Are multiple H-coils needed to accurately measure magnetic field strengths?
Is more always better? Researchers from Doshisha University in Kyoto, Japan, sought to find out if that was the case for measuring magnetic field strengths. Their paper, appearing this week in AIP Advances, examines whether a double H-coil method or a single H-coil method is a more accurate way to measure magnetic field strength.
Single sheet testers (SSTs) measure the magnetic properties of electrical steel sheets, amorphous strips, and other metallic specimens. Although it sounds abstract, understanding the magnetic properties of different metals is vital to some of the numerical analysis that makes the electrical devices you use every day.
The magnetic field strength inside the exciting coil of an SST increases the farther away the coil is from the specimen. The researchers proposed that a double H-coil method would not only suppress the gradient of magnetic field inside the exciting coil, but also more accurately detect the magnetic field strength than the standard single-coil method.
To test this theory, the scientists measured the distribution of magnetic field strength by the single H-coil method using four separated H-coils simultaneously. Placing each of these four H-coils at different distances to the surface of the specimen "enables us to evaluate the influence of the position of the H-coil on the measurement accuracy of magnetic properties," wrote the authors. The researchers performed these experiments using both single-yoke type and double-yoke type SSTs designs.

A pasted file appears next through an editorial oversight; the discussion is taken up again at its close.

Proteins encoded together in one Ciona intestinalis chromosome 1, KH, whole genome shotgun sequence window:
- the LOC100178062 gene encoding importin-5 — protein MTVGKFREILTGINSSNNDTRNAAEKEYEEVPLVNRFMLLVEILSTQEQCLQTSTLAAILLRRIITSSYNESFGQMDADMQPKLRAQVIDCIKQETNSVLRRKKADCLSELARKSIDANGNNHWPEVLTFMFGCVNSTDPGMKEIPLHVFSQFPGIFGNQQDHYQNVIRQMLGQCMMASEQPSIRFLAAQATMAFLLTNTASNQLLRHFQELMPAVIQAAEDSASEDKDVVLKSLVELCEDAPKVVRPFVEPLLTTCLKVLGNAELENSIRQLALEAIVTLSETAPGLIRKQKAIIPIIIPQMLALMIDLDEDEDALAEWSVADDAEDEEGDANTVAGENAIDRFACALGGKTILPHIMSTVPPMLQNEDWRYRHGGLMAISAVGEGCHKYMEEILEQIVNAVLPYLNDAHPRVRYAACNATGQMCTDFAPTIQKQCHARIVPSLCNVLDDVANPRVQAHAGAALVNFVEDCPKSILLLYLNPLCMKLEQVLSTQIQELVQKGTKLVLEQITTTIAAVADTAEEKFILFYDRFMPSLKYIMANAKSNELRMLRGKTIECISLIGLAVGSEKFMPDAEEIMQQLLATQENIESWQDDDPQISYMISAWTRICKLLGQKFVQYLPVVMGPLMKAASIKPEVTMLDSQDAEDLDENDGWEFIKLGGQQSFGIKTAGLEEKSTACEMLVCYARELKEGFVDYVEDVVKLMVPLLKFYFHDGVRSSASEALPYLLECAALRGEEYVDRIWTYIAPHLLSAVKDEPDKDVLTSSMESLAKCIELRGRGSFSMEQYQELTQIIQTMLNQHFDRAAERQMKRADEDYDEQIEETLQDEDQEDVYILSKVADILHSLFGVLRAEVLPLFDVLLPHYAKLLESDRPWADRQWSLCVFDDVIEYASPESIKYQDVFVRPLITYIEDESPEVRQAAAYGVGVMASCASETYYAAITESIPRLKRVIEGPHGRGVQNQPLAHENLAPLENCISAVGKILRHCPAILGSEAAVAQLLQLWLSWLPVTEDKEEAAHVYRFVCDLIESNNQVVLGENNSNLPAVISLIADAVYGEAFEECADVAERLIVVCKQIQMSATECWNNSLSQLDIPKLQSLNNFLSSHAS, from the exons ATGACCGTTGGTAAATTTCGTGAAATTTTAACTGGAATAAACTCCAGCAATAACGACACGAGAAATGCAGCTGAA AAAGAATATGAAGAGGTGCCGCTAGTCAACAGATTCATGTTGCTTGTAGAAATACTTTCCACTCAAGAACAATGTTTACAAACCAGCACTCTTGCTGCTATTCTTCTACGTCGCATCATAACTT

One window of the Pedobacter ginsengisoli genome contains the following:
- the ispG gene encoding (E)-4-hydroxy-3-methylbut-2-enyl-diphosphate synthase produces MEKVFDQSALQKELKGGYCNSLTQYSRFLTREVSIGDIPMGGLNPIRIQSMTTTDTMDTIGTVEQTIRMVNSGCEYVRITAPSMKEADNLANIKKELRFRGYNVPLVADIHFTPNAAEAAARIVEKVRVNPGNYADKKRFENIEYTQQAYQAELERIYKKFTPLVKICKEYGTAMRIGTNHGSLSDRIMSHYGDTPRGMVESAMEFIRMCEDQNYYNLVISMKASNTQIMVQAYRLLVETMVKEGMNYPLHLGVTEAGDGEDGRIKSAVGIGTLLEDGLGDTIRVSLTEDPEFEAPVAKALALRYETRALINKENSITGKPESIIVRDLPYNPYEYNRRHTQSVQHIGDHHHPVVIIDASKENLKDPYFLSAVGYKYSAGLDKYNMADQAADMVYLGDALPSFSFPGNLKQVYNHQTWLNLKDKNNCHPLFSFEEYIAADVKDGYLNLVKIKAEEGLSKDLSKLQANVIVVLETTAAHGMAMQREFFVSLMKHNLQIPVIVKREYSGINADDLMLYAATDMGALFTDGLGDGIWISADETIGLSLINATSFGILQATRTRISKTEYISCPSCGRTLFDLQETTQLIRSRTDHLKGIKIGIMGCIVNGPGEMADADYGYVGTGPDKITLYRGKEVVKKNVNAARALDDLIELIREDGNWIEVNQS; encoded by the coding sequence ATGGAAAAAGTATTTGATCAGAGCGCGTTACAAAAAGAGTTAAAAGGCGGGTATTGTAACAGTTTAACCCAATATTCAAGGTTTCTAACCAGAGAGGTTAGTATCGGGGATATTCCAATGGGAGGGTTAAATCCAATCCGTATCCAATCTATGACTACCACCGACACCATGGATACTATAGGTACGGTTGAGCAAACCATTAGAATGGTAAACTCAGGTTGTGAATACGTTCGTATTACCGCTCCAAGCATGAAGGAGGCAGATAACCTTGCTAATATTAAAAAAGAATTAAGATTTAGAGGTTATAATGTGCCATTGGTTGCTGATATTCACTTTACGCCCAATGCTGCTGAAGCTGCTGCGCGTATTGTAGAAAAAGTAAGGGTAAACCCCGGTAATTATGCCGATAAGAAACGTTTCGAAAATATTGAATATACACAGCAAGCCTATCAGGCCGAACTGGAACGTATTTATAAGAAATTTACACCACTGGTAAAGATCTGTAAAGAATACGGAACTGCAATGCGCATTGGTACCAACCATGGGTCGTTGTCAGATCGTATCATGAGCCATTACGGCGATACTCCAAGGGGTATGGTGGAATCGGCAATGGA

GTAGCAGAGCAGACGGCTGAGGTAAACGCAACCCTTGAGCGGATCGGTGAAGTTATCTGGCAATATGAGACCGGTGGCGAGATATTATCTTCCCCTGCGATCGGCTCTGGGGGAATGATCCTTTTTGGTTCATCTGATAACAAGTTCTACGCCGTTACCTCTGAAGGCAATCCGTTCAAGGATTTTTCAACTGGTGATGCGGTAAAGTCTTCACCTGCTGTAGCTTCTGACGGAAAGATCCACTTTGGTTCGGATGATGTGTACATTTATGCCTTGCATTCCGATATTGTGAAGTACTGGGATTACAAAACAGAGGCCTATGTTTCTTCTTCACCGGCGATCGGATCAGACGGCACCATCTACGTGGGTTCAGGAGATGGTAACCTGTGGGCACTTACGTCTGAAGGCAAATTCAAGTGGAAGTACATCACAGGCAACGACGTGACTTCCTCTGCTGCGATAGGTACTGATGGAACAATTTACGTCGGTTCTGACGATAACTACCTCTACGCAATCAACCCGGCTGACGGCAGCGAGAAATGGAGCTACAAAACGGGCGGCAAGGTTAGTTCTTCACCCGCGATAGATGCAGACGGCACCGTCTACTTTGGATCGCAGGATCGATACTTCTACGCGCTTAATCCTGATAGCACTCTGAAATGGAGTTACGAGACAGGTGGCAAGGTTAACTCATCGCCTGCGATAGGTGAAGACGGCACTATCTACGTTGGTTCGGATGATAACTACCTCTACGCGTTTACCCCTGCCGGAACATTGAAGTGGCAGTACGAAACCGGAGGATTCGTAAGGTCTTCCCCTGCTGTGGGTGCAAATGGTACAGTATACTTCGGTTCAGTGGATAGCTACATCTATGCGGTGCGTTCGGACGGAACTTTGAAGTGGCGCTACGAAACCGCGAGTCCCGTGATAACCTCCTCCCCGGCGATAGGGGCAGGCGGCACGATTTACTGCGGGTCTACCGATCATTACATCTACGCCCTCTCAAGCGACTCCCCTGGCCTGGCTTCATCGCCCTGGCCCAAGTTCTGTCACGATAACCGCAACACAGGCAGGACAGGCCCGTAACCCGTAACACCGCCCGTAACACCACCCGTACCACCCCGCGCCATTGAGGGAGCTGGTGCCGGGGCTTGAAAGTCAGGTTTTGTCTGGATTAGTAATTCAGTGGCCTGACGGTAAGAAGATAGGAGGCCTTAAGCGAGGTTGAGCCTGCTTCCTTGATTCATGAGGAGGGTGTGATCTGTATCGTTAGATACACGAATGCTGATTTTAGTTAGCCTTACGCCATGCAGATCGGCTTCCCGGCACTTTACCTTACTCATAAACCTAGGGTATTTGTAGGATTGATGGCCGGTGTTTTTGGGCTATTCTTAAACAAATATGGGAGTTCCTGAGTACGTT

"The major finding of our work is to be able to select the single H-coil method or the double H-coil method depending on the necessary data," said the paper's lead author Ryo Matsubara at Doshisha University. Matsubara and his team found that magnetic field strength and specific total loss (loss of power) increase linearly with the distance of the H-coil from the specimen surface.
"The double H-coil method is effective for the measurement of magnetization properties of [iron]-based amorphous strip as well as electrical steel sheets because it can estimate the surface magnetic field strength more accurately," said the authors in the paper. Therefore, at times when data needs to be more accurate, such as using magnetic field strength in numerical analysis, the more accurate (if more complex) double H-coil method is the logical choice. But if the point of the experiment is to measure the specific total loss in order to determine the quality of the specimen, the single H-coil method can be used without loss of accuracy.